jeff w on 8 Jan 2008 #

    I have the 7″ of that one! (OK I bought it at a record fair not long ago. But still.)

  31. 31
    Waldo on 8 Jan 2008 #

    Uncle Ray really pushed his luck with that one, didn’t he? Goodbye Crimbo tucker. Mind you, bringing in the sprogs for the final chorus was not new. I’m not inviting an exhaustive list but obviously Roy Wood springs to mind a year earlier. But whereas I would gladly sing along with Roy’s kids, I would hand Gilbert’s little bastards over to King Herod in the blink of an eye.

  32. 32
    intothefireuk on 22 Mar 2008 #

    It seems mightily odd to be commenting on (& listening to) a Christmas song out of the season of goodwill but I will try my best & suffer for the cause. This song resonates with me primarily because it soundtracked one of my first ’embarrassing moments with members of the opposite sex’ type incidents. It was the annual school Xmas disco 1974 & having spent most of the evening standing with my mates trying to look cool and eyeing up the talent I had taken the plunge and managed to grab a particularly foxy chick (using the parlance of the time), somewhat suprisingly, for the last dance. Enter the cruel & mocking tones of Les Gray whereupon I decided, in my wisdom, to sing-a-long with the record. Now I’m not saying I can’t sing – that wasn’t the problem – I just wasn’t aware that you didn’t do that cos it’s extremely naff & uncool. It wasn’t until the song was pretty much through that I realised I wasn’t getting the favoured response I had hoped for and my singing kind of trailed off – leaving, as the record ended, an uneasy silence. A tumbleweed moment followed after which I hastily retreated to the comfort of the school bar. Needless to say nothing further occured between us but the young lady in question, bless her, did at least have the grace not to mention it again. All that aside, I loved Mud and at this stage they could pretty much do no wrong. This was another fine glam era Xmas song which, when I’m listening properly (ie not in a shop !- can’t we go back to muzak ?) I still enjoy. You don’t see too many bands use the dummy routine nowadays do you ?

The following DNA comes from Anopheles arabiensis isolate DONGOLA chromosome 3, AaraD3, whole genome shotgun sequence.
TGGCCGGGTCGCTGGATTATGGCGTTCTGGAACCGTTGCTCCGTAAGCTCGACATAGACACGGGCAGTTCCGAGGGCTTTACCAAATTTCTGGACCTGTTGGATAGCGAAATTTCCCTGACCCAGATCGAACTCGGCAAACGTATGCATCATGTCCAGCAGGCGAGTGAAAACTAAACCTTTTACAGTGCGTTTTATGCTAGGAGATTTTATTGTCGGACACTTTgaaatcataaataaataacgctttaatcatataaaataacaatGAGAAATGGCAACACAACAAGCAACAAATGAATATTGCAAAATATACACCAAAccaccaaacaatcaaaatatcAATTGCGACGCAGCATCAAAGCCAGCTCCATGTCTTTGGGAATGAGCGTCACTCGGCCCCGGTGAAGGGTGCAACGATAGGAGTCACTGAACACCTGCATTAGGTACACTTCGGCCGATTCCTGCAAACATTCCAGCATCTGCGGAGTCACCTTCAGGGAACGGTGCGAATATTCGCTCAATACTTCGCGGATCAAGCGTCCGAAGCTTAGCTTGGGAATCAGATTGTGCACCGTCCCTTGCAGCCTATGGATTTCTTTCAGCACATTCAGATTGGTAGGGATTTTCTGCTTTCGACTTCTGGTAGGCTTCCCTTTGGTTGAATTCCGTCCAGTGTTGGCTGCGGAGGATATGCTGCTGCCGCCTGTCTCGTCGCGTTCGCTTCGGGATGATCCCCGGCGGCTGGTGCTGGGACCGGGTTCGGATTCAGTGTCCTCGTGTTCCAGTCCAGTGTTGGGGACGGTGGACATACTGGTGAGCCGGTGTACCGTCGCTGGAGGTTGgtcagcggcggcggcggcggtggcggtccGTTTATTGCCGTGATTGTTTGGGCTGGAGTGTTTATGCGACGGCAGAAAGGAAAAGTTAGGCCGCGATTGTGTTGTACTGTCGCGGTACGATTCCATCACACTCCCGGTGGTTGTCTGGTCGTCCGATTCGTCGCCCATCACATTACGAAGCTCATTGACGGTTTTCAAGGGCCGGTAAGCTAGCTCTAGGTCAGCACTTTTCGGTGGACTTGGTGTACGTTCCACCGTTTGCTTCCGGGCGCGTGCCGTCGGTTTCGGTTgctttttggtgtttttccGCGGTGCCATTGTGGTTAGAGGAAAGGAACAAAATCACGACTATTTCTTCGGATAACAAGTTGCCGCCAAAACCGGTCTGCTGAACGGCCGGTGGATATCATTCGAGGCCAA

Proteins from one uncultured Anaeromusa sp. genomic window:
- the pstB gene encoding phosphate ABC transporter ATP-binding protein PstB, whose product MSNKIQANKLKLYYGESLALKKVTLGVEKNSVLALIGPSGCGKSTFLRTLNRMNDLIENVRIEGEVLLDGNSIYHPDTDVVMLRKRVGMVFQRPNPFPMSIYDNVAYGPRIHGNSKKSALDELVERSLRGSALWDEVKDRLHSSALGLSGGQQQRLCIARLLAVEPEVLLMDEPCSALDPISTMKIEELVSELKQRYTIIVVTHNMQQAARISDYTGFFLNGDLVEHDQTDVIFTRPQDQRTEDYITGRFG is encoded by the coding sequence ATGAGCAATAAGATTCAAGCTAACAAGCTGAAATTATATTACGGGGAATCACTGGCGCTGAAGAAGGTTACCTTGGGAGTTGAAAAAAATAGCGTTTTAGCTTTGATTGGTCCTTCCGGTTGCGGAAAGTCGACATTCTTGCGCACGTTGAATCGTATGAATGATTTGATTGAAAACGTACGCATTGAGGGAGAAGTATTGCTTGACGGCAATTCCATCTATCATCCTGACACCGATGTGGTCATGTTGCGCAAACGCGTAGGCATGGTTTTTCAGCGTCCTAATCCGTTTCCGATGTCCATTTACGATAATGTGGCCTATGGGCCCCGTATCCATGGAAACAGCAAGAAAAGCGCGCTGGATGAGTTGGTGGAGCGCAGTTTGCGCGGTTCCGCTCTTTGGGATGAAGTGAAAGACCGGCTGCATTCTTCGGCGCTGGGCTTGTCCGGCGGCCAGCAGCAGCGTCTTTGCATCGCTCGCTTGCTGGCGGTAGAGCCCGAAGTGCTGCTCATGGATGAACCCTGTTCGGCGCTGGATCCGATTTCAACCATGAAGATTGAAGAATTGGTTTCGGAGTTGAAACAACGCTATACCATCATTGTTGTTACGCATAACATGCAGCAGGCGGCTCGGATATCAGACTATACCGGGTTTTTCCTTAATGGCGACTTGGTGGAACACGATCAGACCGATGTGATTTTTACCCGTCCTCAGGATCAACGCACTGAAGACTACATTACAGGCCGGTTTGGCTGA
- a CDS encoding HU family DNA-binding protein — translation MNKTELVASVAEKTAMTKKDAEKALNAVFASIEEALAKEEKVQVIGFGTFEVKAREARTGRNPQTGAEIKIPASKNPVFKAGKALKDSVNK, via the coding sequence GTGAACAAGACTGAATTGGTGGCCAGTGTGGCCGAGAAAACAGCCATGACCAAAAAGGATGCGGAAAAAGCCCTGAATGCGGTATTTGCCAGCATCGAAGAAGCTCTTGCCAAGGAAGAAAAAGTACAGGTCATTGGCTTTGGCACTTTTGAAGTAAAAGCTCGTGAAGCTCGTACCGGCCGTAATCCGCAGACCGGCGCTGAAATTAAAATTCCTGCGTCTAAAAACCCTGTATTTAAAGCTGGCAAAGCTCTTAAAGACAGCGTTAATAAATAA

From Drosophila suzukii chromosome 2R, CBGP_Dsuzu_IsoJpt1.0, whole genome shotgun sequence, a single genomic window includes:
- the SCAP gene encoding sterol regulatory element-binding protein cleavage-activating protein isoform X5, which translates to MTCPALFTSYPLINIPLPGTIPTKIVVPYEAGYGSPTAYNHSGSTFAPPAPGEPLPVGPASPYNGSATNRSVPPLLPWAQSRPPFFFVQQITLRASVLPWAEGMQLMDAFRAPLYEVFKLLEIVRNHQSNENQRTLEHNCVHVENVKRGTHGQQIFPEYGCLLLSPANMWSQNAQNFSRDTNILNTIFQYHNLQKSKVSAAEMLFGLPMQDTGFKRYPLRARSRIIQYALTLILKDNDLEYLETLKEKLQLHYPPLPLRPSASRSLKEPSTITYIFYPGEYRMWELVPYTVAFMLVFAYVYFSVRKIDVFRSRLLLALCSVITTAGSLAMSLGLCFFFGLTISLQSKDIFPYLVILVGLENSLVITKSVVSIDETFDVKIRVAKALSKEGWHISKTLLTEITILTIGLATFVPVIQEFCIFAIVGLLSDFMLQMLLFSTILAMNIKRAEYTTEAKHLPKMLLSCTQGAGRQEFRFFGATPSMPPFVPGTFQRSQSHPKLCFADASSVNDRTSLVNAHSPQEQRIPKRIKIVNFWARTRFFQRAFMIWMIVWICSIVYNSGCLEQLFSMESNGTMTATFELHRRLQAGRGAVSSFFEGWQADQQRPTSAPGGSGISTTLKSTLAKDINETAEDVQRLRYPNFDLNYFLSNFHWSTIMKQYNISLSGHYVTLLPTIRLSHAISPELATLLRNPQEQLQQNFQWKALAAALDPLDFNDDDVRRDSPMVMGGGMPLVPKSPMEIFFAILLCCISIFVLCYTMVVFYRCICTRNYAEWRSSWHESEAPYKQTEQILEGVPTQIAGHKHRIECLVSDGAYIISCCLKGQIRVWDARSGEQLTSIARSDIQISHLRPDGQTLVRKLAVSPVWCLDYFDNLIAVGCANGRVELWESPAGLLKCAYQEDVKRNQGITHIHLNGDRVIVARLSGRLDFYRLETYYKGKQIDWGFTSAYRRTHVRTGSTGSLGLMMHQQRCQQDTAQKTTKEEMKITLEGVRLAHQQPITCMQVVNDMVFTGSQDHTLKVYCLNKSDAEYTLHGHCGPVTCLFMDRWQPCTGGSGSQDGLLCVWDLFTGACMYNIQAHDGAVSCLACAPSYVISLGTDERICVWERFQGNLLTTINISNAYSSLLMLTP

33. 33
    Julie Lawson on 11 Jan 2009 #

    Jerry Lawson, former lead singer, arranger & producer of The Persuasions is my husband. Don’t be too sad about him leaving The Persuasions!! He has a new a cappella CD with 20 tracks, an hour of eclectic material & a 20 page booklet! 2 Cds in one. I hope you check it out. He’s smokin’ !!!!

  34. 34
    Jade on 27 Aug 2009 #

    I really enjoyed reading this post. ‘Lonely This Christmas’ is a mainstay of festive songs. Amidst the wonder of the Turkey and the Roast Potatoes, another popular British dish around Christmas time is cheese. No more so than when Mud unleashed this prime cheddar on an unsuspecting public. Christmas parties, office Christmas parties in particular, have not been the same since this muddy lot began a tug of war with our heart strings all those years ago.

  35. 35
    ottersteve on 12 Oct 2009 #

    Please insert “POPULAR ’74” here.

    I need to vote NOW!!

  36. 36
    Andrew Farrell on 14 Dec 2013 #

    (can’t believe I forgot this – only came up because there’s a few around the end of the answer to the question “What’s the only UK #1 that doesn’t include its own title in its lyrics, but is succeeded by a song whose title it does contain?” which came up in conversation at my work Christmas party)

  37. 37
    Mark G on 15 Dec 2013 #

    Don’t Know

  38. 38
    inakamono on 18 Dec 2013 #

    re 36: Queen/ABBA combo ?